Unsupervised Visual Knowledge Discovery and Accumulation in Dynamic Environments
2019-11-13T16:00:30Z (GMT) by
Developing unsupervised vision systems in Dynamic Environments is one of the next challenges in Computer Vision. In Dynamic Environments, we usually lack the complete domain knowledge of the applied environments before deployment, and computation is also limited due to the need for prompt reaction and on-board computational capacity. This thesis studies a series of key Computer Vision problems in Dynamic Environments.
First, we propose a stream clustering algorithm and a number of variants for unsupervised feature learning and object discovery, which possess several crucial characteristics required by applications in Dynamic Environments, e.g. fully progressive, arbitrary similarity measure, matching object while the feature space is increasing, etc. We give strong provable guarantees of the clustering accuracy in statistic view. Based on the above the approaches, we tackle the problem of discovering aerial objects on-the-fly, where we assume all of the objects are unknown at the beginning of the deployment. The vision system is required to discover from the low-level features to salient objects on-the-fly without any supervision. We propose a number of approaches with respect to object proposal, tracking, recognition, and localization to achieve real-time performance. Extensive experiments on prevalent aerial video datasets showed that the approaches efficiently and accurately discover salient ground objects.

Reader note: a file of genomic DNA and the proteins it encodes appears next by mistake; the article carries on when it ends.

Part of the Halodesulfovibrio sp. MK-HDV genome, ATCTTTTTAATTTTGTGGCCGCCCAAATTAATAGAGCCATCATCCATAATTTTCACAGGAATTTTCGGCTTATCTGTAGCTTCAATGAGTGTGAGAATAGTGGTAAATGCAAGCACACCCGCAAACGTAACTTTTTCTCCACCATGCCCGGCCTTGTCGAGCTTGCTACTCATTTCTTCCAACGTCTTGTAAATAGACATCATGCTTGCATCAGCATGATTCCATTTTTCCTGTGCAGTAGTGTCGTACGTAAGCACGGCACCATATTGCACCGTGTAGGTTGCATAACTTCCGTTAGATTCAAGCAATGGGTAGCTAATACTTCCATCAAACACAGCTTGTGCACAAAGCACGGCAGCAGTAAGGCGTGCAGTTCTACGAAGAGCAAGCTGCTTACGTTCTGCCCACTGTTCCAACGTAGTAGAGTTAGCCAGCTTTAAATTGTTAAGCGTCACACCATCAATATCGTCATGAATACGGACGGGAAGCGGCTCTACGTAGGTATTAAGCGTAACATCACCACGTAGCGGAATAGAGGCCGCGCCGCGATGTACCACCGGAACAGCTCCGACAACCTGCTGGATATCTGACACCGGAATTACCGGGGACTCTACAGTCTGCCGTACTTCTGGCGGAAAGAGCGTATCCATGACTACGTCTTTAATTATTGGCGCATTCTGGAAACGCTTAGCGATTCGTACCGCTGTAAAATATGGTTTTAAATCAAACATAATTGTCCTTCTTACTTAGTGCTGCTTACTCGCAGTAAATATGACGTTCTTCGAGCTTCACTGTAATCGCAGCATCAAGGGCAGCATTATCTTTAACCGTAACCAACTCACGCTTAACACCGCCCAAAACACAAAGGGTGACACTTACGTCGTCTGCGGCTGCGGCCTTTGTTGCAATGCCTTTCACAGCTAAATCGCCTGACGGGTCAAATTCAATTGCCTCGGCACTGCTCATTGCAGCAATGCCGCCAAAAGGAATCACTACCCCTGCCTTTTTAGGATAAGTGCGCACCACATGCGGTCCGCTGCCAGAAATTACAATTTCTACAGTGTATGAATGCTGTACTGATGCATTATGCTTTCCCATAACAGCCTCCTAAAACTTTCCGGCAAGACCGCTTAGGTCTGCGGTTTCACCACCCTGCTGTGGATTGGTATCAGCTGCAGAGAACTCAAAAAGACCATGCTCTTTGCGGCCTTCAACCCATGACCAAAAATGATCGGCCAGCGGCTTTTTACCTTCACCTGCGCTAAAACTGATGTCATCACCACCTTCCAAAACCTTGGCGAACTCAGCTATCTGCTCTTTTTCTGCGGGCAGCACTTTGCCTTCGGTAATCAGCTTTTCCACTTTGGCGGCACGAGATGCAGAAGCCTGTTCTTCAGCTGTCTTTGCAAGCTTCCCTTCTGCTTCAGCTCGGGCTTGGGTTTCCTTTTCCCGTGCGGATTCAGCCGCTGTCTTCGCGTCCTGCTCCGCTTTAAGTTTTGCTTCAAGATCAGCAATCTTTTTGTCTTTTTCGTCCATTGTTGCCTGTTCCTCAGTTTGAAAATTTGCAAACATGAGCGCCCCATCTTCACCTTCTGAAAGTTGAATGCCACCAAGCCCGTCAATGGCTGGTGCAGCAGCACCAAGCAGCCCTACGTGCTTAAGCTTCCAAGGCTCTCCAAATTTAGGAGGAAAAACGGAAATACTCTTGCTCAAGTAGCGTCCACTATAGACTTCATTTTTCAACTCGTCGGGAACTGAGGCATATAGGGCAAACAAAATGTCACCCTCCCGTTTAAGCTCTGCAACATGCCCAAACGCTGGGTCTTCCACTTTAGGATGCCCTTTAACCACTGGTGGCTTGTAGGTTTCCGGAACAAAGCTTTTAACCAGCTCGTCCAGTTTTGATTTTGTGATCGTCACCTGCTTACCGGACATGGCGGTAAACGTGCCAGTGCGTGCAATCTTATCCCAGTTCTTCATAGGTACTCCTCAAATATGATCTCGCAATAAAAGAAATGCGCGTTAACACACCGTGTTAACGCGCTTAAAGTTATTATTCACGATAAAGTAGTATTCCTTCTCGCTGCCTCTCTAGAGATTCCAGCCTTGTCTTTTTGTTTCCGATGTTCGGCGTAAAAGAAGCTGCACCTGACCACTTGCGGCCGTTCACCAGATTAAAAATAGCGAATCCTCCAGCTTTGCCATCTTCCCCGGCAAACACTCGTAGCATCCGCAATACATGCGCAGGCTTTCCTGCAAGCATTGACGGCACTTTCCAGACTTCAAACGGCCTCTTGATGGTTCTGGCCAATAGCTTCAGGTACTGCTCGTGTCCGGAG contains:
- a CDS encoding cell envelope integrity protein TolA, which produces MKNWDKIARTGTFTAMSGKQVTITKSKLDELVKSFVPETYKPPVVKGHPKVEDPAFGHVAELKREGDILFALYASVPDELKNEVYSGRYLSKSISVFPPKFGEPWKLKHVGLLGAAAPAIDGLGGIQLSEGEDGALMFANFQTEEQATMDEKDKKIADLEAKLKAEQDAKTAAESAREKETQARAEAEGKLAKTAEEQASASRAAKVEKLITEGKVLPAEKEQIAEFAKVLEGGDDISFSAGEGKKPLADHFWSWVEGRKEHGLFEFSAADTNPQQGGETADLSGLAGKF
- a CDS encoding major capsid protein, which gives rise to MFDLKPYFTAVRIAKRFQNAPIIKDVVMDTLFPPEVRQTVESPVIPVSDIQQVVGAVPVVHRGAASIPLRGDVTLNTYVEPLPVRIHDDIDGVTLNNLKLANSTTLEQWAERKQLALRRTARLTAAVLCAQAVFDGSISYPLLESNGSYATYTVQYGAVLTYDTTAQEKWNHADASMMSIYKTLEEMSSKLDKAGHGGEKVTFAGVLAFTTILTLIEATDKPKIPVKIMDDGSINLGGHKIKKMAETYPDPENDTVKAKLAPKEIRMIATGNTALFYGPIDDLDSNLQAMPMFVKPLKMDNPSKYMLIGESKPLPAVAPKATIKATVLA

To explore complex and deep architectures in Dynamic Environments, we propose Unsupervised Deep Encoding which unifies traditional Visual Encoding and Convolutional Neural Networks. We found strong relationships between single-layer Neural Networks and Clustering and thus performed unsupervised feature learning at each layer from the feature maps of the previous layer. We replaced the dot product inside each neuron with a similarity measure, which is also used in unsupervised feature learning. The weight vectors of our network are initialized by cluster centers. Therefore, one feature map is a visual encoding of its previous feature map. We applied this mechanism to pre-training Convolutional Neural Networks for image classification. It has been found by extensive experiments that pre-training benefits the network more reliable learning dynamics (e.g.fast convergence without Batch Normalization) and better classification accuracy.